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Nine years ago a thirty-second phone call changed my life. I was hosting the annual Christmas luncheon for our staff when I slipped out to get the results from a recent blood test. The voice on the other end of the line announced, "Your PSA is 3.5." The blood drained from my head as a bowling ball dropped into my stomach. Usually any number below 4.0 is considered normal. But I had undergone a prostatectomy six weeks earlier. My PSA should have been zero. No one had anticipated this. Everybody, and I mean everybody, had told me I would be fine. After all, the cancer had been caught early and my numbers were relatively low. But a retest a few days later confirmed our fears. I had metastatic prostate cancer for which there is no cure. My wife, my family and I were devastated.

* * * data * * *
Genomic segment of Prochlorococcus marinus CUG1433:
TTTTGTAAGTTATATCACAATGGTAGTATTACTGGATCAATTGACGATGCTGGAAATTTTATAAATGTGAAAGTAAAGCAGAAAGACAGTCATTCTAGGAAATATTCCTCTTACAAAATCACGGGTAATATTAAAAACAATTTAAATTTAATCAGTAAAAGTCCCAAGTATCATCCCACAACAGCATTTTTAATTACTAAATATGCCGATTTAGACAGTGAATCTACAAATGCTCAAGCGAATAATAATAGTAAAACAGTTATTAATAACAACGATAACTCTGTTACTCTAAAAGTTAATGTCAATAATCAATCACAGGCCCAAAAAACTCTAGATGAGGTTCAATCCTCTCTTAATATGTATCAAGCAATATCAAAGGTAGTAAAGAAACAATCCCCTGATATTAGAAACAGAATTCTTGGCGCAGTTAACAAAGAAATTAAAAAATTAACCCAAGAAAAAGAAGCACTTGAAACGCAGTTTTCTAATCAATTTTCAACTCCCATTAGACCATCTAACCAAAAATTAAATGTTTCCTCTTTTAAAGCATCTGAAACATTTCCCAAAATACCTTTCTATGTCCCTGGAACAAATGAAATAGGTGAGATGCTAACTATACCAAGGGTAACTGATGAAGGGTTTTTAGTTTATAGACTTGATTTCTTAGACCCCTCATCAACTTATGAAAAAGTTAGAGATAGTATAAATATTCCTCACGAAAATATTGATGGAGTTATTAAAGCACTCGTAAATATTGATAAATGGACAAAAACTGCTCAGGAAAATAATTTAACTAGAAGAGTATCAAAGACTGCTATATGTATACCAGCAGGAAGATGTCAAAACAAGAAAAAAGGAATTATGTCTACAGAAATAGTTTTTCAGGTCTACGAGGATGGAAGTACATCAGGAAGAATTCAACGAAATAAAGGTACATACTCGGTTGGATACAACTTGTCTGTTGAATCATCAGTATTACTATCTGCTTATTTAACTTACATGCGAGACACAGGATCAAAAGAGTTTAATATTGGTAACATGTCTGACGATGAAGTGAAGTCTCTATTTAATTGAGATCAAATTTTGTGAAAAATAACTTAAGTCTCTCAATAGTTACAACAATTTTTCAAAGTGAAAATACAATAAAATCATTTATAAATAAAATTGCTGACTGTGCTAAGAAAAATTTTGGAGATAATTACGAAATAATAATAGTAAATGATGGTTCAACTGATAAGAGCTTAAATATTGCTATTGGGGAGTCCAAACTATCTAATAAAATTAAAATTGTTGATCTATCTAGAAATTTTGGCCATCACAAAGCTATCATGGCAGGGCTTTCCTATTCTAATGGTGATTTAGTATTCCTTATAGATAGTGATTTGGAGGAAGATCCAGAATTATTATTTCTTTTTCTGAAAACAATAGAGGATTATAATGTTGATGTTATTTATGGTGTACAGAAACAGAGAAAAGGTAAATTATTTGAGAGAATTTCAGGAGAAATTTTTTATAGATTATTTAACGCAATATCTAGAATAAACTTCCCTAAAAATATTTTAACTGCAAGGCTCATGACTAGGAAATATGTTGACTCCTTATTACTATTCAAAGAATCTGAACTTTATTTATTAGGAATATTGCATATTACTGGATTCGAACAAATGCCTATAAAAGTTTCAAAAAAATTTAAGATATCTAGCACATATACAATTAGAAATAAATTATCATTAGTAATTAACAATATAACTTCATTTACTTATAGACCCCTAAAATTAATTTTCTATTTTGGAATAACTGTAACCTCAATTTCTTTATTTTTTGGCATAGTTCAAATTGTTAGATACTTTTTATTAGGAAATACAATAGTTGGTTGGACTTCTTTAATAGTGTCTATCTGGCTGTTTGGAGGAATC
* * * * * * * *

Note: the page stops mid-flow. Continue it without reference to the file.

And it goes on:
As I sought to absorb this disquieting news, I was troubled by how fearful and anxious I felt. When I reached into my spiritual satchel for consolation, all I found were pennies, lint and a bus token. As a pastor, I thought I would be able to face such a trial with peace and confidence in God. In their absence, I realized that my spirituality was a mile wide and an inch deep. Although I had observed daily devotions for decades, my prayer life, scripture study and overall discipleship were anemic at best.